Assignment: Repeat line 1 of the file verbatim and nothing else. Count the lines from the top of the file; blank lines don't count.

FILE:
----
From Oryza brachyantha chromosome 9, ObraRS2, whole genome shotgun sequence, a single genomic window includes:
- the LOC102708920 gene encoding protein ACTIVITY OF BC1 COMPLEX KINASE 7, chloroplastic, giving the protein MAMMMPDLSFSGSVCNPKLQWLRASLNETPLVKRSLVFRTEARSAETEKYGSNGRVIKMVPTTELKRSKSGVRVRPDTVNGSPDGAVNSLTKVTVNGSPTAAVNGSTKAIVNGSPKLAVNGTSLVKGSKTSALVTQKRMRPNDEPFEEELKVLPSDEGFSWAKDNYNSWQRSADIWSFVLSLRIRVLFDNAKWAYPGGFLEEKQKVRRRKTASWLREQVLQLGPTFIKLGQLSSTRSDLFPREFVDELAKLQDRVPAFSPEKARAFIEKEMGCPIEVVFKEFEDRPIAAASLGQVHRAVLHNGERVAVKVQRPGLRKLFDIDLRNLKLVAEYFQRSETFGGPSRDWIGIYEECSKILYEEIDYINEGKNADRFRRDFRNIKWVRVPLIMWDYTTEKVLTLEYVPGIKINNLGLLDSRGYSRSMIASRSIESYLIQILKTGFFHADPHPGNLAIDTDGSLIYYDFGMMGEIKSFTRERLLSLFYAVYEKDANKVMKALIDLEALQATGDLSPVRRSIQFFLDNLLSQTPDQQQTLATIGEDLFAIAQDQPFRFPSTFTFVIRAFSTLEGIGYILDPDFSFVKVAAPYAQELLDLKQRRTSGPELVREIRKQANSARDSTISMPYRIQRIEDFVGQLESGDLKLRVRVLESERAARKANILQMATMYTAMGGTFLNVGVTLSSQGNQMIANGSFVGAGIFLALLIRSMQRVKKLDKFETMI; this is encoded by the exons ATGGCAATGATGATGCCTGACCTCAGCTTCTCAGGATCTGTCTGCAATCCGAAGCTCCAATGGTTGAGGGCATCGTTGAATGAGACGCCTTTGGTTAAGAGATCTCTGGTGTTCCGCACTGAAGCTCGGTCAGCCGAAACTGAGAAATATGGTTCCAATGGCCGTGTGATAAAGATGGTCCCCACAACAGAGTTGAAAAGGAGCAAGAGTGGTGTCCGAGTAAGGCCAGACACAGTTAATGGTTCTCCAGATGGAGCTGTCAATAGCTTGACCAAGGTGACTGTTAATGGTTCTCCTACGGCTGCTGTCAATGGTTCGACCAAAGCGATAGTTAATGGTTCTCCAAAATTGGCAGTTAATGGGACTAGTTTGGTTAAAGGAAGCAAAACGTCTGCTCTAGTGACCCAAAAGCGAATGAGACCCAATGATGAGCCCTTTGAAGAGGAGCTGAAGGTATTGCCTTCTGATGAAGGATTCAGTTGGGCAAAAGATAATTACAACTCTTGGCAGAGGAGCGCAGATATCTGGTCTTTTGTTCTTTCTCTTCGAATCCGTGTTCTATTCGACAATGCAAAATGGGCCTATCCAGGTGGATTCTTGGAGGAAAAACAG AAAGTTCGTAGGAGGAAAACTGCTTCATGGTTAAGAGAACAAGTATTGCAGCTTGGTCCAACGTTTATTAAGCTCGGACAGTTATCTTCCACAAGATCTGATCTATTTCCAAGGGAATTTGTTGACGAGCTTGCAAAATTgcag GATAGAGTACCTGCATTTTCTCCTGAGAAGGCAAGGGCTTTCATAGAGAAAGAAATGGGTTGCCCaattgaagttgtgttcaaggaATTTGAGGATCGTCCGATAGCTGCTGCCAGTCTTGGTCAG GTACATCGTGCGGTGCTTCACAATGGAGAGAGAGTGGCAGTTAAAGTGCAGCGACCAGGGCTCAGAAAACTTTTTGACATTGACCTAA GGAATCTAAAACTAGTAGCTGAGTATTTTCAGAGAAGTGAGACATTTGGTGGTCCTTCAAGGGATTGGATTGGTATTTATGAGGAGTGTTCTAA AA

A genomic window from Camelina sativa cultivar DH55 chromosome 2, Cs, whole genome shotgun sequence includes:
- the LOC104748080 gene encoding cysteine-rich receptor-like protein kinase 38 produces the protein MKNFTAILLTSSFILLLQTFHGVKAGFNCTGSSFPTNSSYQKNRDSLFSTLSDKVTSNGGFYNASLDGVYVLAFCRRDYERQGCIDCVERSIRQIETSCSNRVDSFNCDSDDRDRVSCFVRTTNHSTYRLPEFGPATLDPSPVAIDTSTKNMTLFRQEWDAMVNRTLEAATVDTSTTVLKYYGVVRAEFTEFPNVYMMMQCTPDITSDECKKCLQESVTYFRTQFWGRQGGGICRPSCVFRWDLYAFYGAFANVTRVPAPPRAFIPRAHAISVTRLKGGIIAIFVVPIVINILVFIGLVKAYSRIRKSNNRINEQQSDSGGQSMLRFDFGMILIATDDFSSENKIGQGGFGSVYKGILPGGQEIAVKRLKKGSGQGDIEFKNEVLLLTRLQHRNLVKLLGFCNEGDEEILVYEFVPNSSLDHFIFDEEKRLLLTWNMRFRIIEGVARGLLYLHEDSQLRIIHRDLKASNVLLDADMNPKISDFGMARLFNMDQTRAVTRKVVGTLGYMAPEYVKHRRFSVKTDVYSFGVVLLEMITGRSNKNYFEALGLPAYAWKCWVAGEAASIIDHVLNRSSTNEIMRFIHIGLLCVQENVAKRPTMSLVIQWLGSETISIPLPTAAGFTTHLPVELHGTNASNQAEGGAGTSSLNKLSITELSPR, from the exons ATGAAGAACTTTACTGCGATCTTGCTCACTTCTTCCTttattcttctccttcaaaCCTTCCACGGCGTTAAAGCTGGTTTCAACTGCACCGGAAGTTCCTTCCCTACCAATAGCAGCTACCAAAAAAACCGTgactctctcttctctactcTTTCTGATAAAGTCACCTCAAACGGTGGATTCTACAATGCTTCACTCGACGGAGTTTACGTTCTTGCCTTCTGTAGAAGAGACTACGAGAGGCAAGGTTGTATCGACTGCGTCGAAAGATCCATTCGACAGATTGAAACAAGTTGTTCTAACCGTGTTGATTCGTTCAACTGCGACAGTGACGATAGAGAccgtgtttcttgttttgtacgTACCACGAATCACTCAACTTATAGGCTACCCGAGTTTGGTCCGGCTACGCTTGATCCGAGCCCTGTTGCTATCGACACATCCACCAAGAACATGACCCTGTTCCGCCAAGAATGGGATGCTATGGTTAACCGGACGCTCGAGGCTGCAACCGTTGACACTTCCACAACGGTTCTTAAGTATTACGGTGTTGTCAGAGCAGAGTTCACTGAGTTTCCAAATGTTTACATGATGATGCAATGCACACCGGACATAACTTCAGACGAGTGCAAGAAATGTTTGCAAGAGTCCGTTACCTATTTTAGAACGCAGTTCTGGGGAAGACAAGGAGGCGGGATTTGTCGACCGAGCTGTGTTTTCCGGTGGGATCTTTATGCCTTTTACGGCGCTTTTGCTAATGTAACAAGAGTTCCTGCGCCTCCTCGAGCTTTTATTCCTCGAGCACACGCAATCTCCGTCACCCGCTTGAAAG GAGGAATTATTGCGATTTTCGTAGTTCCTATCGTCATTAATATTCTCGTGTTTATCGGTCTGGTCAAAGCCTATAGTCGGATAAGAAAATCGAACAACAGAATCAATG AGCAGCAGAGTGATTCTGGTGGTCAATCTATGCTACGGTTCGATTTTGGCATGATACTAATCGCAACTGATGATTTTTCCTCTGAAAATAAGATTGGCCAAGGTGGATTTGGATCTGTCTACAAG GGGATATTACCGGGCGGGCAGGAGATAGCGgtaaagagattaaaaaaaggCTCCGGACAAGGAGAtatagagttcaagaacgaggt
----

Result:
From Oryza brachyantha chromosome 9, ObraRS2, whole genome shotgun sequence, a single genomic window includes: